The ICC has been urged to investigate the alleged war crimes of UK politicians during the Iraq conflict. A dossier detailing reports of sexual assault, torture and mock executions carried out by British soldiers in Iraq has been submitted to the Court.
The 250-page document entitled “The Responsibility of UK Officials for War Crimes Involving Systematic Detainee Abuse in Iraq from 2003-2008”, published by the German-based European Centre for Constitutional Human Rights, calls for "opening of an investigation” into the actions of senior British officials during the conflict.
The document compiles testimonies from over 400 Iraqis,
constituting “thousands of allegations of mistreatment
amounting to war crimes of torture or cruel, inhuman or degrading
treatment.” Among the documented crimes are brutal acts of
physical abuse, including “hooding prisoners, electric
shocks, burning, sexual assault, cultural and religious
humiliation, rape and simulated executions.”
Given the scope and systematic nature of the crimes between 2003 and 2008, the Centre for Constitutional Human Rights lays the blame at the feet of “individuals at the highest levels” of the UK army and political system. The report alleges that members of the UK government were aware, or should have been aware, of the abuses being committed by their soldiers, but even so, failed to act.
“Civilian superiors knew or consciously disregarded information at their disposal, which clearly indicated that UK services personnel were committing war crimes in Iraq,” writes the report. It highlights a number of British politicians alleging their guilt of war crimes. Ex-defense secretary, Geoff Hoon, and army chief, General Sir Peter Wall, are just two of the high-ranking politicians implicated in the systematic abuse of Iraqi prisoners.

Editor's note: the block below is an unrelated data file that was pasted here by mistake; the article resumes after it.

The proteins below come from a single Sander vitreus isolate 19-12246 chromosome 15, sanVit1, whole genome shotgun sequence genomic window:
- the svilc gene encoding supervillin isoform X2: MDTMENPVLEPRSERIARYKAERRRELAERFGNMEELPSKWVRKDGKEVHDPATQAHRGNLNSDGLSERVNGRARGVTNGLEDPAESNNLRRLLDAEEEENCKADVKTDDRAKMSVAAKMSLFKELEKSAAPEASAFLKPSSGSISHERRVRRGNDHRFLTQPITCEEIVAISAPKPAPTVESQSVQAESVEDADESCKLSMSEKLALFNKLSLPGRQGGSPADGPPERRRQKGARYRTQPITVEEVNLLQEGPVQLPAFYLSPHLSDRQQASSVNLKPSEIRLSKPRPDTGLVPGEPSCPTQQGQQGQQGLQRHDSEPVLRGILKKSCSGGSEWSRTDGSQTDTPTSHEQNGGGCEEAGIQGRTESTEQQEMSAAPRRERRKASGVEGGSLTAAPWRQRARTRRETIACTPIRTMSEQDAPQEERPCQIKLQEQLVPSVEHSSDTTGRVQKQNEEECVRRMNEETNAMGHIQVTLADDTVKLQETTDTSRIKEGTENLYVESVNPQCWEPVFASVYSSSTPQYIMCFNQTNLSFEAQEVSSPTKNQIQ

The complaint argues that "the pattern of abusive treatment by UK services personnel in Iraq continued over almost six years of military operations", as quoted by the Independent on Sunday, and calls for an investigation into the alleged war crimes, under Article 15 of the Rome Statute.
The UK government responded, saying it rejected claims of “systematic torture,” but regretted a “small number” of cases had taken place. In these cases, the UK claims the necessary legal steps were taken and the families of those affected were duly compensated.
“These matters are either under thorough investigation, or
have been dealt with through various means including through the
Iraq historic allegations team, independent public inquiries, the
UK and European courts and in parliament,” a government
The ICC has previously stated “there was a reasonable basis to believe that crimes within the jurisdiction of the court had been committed, namely willful killing and inhuman treatment" by British soldiers. However, prosecutors said the number of cases – around 20 – was too little to warrant an investigation into possible war crimes.
A number of accusations have been leveled at the UK military
regarding acts of abuse during the Iraq occupation. British
military officials rejected allegations that soldiers had
mutilated the bodies of insurgents and abused detainees in the
2004 ‘Battle of Danny Boy’ in southern Iraq.
Colonel Adam Griffith told a London hearing in September that there was “no evidence to support this proposition”. He attributed the claims of Iraqi witnesses to their “ignorance as to the traumatic injuries that can be suffered in combat” and a smear campaign against the US-led invasion of Iraq in 2003.